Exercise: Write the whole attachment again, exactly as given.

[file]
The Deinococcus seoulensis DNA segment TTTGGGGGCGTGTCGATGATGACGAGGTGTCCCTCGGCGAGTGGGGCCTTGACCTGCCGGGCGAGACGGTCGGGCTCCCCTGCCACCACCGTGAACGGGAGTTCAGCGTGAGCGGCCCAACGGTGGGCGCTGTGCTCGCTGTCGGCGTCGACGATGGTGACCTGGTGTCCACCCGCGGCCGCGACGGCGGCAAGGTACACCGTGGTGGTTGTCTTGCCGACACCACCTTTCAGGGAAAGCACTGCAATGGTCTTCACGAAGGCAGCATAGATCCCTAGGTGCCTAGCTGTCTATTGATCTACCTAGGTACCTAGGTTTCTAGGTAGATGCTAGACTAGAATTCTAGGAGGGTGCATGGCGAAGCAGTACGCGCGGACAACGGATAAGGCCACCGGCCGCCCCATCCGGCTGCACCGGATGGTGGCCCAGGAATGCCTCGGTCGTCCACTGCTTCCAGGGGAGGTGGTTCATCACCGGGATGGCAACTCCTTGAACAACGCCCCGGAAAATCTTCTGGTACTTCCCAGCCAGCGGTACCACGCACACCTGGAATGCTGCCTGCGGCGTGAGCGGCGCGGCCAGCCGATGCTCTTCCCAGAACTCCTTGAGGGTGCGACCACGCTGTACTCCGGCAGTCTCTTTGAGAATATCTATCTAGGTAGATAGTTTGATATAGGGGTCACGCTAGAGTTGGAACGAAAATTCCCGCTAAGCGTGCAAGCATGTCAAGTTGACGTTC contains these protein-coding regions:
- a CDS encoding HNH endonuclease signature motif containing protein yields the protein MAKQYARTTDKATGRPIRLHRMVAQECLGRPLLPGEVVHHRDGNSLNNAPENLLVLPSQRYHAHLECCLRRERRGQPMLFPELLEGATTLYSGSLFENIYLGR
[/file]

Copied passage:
The Deinococcus seoulensis DNA segment TTTGGGGGCGTGTCGATGATGACGAGGTGTCCCTCGGCGAGTGGGGCCTTGACCTGCCGGGCGAGACGGTCGGGCTCCCCTGCCACCACCGTGAACGGGAGTTCAGCGTGAGCGGCCCAACGGTGGGCGCTGTGCTCGCTGTCGGCGTCGACGATGGTGACCTGGTGTCCACCCGCGGCCGCGACGGCGGCAAGGTACACCGTGGTGGTTGTCTTGCCGACACCACCTTTCAGGGAAAGCACTGCAATGGTCTTCACGAAGGCAGCATAGATCCCTAGGTGCCTAGCTGTCTATTGATCTACCTAGGTACCTAGGTTTCTAGGTAGATGCTAGACTAGAATTCTAGGAGGGTGCATGGCGAAGCAGTACGCGCGGACAACGGATAAGGCCACCGGCCGCCCCATCCGGCTGCACCGGATGGTGGCCCAGGAATGCCTCGGTCGTCCACTGCTTCCAGGGGAGGTGGTTCATCACCGGGATGGCAACTCCTTGAACAACGCCCCGGAAAATCTTCTGGTACTTCCCAGCCAGCGGTACCACGCACACCTGGAATGCTGCCTGCGGCGTGAGCGGCGCGGCCAGCCGATGCTCTTCCCAGAACTCCTTGAGGGTGCGACCACGCTGTACTCCGGCAGTCTCTTTGAGAATATCTATCTAGGTAGATAGTTTGATATAGGGGTCACGCTAGAGTTGGAACGAAAATTCCCGCTAAGCGTGCAAGCATGTCAAGTTGACGTTC contains these protein-coding regions:
- a CDS encoding HNH endonuclease signature motif containing protein yields the protein MAKQYARTTDKATGRPIRLHRMVAQECLGRPLLPGEVVHHRDGNSLNNAPENLLVLPSQRYHAHLECCLRRERRGQPMLFPELLEGATTLYSGSLFENIYLGR